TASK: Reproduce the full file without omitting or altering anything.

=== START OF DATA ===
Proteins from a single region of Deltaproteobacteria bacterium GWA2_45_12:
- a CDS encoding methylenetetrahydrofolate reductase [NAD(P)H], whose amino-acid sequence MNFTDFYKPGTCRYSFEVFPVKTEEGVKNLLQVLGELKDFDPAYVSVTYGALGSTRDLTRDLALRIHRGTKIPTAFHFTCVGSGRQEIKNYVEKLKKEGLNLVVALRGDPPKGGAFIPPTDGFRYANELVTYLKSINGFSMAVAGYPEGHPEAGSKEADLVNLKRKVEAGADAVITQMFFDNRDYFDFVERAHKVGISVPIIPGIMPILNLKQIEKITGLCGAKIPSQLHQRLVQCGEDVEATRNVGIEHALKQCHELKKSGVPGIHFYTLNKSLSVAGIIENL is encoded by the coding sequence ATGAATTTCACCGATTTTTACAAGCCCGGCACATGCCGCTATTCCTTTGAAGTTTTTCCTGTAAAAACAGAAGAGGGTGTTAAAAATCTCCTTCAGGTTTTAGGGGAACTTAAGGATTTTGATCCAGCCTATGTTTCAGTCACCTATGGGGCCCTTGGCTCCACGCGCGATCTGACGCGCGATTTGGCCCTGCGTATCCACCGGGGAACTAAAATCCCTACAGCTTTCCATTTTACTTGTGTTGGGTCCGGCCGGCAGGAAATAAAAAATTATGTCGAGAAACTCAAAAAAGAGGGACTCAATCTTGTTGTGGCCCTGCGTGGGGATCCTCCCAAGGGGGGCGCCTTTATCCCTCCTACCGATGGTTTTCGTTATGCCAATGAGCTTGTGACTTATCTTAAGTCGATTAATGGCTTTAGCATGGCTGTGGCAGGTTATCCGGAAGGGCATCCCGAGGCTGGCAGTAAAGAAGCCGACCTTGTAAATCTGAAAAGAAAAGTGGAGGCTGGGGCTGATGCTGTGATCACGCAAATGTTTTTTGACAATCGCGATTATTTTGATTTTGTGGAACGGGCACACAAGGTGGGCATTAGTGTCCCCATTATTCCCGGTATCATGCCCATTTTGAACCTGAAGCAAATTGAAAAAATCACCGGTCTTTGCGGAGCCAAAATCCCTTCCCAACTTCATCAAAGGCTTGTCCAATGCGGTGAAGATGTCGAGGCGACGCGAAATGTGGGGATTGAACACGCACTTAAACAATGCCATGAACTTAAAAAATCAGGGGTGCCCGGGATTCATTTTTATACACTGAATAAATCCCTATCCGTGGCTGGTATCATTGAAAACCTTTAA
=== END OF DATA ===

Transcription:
Proteins from a single region of Deltaproteobacteria bacterium GWA2_45_12:
- a CDS encoding methylenetetrahydrofolate reductase [NAD(P)H], whose amino-acid sequence MNFTDFYKPGTCRYSFEVFPVKTEEGVKNLLQVLGELKDFDPAYVSVTYGALGSTRDLTRDLALRIHRGTKIPTAFHFTCVGSGRQEIKNYVEKLKKEGLNLVVALRGDPPKGGAFIPPTDGFRYANELVTYLKSINGFSMAVAGYPEGHPEAGSKEADLVNLKRKVEAGADAVITQMFFDNRDYFDFVERAHKVGISVPIIPGIMPILNLKQIEKITGLCGAKIPSQLHQRLVQCGEDVEATRNVGIEHALKQCHELKKSGVPGIHFYTLNKSLSVAGIIENL is encoded by the coding sequence ATGAATTTCACCGATTTTTACAAGCCCGGCACATGCCGCTATTCCTTTGAAGTTTTTCCTGTAAAAACAGAAGAGGGTGTTAAAAATCTCCTTCAGGTTTTAGGGGAACTTAAGGATTTTGATCCAGCCTATGTTTCAGTCACCTATGGGGCCCTTGGCTCCACGCGCGATCTGACGCGCGATTTGGCCCTGCGTATCCACCGGGGAACTAAAATCCCTACAGCTTTCCATTTTACTTGTGTTGGGTCCGGCCGGCAGGAAATAAAAAATTATGTCGAGAAACTCAAAAAAGAGGGACTCAATCTTGTTGTGGCCCTGCGTGGGGATCCTCCCAAGGGGGGCGCCTTTATCCCTCCTACCGATGGTTTTCGTTATGCCAATGAGCTTGTGACTTATCTTAAGTCGATTAATGGCTTTAGCATGGCTGTGGCAGGTTATCCGGAAGGGCATCCCGAGGCTGGCAGTAAAGAAGCCGACCTTGTAAATCTGAAAAGAAAAGTGGAGGCTGGGGCTGATGCTGTGATCACGCAAATGTTTTTTGACAATCGCGATTATTTTGATTTTGTGGAACGGGCACACAAGGTGGGCATTAGTGTCCCCATTATTCCCGGTATCATGCCCATTTTGAACCTGAAGCAAATTGAAAAAATCACCGGTCTTTGCGGAGCCAAAATCCCTTCCCAACTTCATCAAAGGCTTGTCCAATGCGGTGAAGATGTCGAGGCGACGCGAAATGTGGGGATTGAACACGCACTTAAACAATGCCATGAACTTAAAAAATCAGGGGTGCCCGGGATTCATTTTTATACACTGAATAAATCCCTATCCGTGGCTGGTATCATTGAAAACCTTTAA